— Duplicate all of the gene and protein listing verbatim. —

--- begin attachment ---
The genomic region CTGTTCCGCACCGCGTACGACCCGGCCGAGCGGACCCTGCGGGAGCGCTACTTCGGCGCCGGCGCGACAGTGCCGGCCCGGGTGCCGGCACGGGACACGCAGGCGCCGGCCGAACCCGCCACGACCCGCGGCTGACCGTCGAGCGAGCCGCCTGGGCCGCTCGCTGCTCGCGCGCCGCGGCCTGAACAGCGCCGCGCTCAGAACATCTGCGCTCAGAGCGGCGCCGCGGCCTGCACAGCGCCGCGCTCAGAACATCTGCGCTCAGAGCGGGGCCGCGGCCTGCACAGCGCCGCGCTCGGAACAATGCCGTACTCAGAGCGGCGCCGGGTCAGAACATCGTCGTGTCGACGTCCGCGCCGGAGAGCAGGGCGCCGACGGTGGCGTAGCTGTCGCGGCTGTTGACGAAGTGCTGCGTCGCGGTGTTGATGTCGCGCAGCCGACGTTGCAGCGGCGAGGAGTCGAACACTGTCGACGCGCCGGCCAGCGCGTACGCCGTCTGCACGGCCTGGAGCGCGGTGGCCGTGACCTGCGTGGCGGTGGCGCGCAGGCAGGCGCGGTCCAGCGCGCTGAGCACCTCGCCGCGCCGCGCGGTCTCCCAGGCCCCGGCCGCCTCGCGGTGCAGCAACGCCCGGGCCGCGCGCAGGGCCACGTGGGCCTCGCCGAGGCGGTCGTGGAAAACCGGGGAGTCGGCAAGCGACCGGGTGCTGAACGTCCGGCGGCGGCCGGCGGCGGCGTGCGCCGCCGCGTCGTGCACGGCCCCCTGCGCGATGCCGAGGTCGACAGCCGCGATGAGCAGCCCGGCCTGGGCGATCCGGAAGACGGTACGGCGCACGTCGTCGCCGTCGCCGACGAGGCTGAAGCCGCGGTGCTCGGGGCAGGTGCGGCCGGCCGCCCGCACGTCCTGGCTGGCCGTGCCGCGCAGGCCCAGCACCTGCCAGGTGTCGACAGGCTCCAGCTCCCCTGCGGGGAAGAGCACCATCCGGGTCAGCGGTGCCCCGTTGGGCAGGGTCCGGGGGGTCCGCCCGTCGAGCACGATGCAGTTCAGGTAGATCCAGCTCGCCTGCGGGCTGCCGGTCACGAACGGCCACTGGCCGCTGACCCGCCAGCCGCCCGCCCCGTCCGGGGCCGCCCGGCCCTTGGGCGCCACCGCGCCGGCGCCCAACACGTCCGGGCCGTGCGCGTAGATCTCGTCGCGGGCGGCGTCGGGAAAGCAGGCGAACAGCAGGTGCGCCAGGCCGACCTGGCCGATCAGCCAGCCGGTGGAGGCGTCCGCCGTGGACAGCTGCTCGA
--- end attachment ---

The genomic region CTGTTCCGCACCGCGTACGACCCGGCCGAGCGGACCCTGCGGGAGCGCTACTTCGGCGCCGGCGCGACAGTGCCGGCCCGGGTGCCGGCACGGGACACGCAGGCGCCGGCCGAACCCGCCACGACCCGCGGCTGACCGTCGAGCGAGCCGCCTGGGCCGCTCGCTGCTCGCGCGCCGCGGCCTGAACAGCGCCGCGCTCAGAACATCTGCGCTCAGAGCGGCGCCGCGGCCTGCACAGCGCCGCGCTCAGAACATCTGCGCTCAGAGCGGGGCCGCGGCCTGCACAGCGCCGCGCTCGGAACAATGCCGTACTCAGAGCGGCGCCGGGTCAGAACATCGTCGTGTCGACGTCCGCGCCGGAGAGCAGGGCGCCGACGGTGGCGTAGCTGTCGCGGCTGTTGACGAAGTGCTGCGTCGCGGTGTTGATGTCGCGCAGCCGACGTTGCAGCGGCGAGGAGTCGAACACTGTCGACGCGCCGGCCAGCGCGTACGCCGTCTGCACGGCCTGGAGCGCGGTGGCCGTGACCTGCGTGGCGGTGGCGCGCAGGCAGGCGCGGTCCAGCGCGCTGAGCACCTCGCCGCGCCGCGCGGTCTCCCAGGCCCCGGCCGCCTCGCGGTGCAGCAACGCCCGGGCCGCGCGCAGGGCCACGTGGGCCTCGCCGAGGCGGTCGTGGAAAACCGGGGAGTCGGCAAGCGACCGGGTGCTGAACGTCCGGCGGCGGCCGGCGGCGGCGTGCGCCGCCGCGTCGTGCACGGCCCCCTGCGCGATGCCGAGGTCGACAGCCGCGATGAGCAGCCCGGCCTGGGCGATCCGGAAGACGGTACGGCGCACGTCGTCGCCGTCGCCGACGAGGCTGAAGCCGCGGTGCTCGGGGCAGGTGCGGCCGGCCGCCCGCACGTCCTGGCTGGCCGTGCCGCGCAGGCCCAGCACCTGCCAGGTGTCGACAGGCTCCAGCTCCCCTGCGGGGAAGAGCACCATCCGGGTCAGCGGTGCCCCGTTGGGCAGGGTCCGGGGGGTCCGCCCGTCGAGCACGATGCAGTTCAGGTAGATCCAGCTCGCCTGCGGGCTGCCGGTCACGAACGGCCACTGGCCGCTGACCCGCCAGCCGCCCGCCCCGTCCGGGGCCGCCCGGCCCTTGGGCGCCACCGCGCCGGCGCCCAACACGTCCGGGCCGTGCGCGTAGATCTCGTCGCGGGCGGCGTCGGGAAAGCAGGCGAACAGCAGGTGCGCCAGGCCGACCTGGCCGATCAGCCAGCCGGTGGAGGCGTCCGCCGTGGACAGCTGCTCGA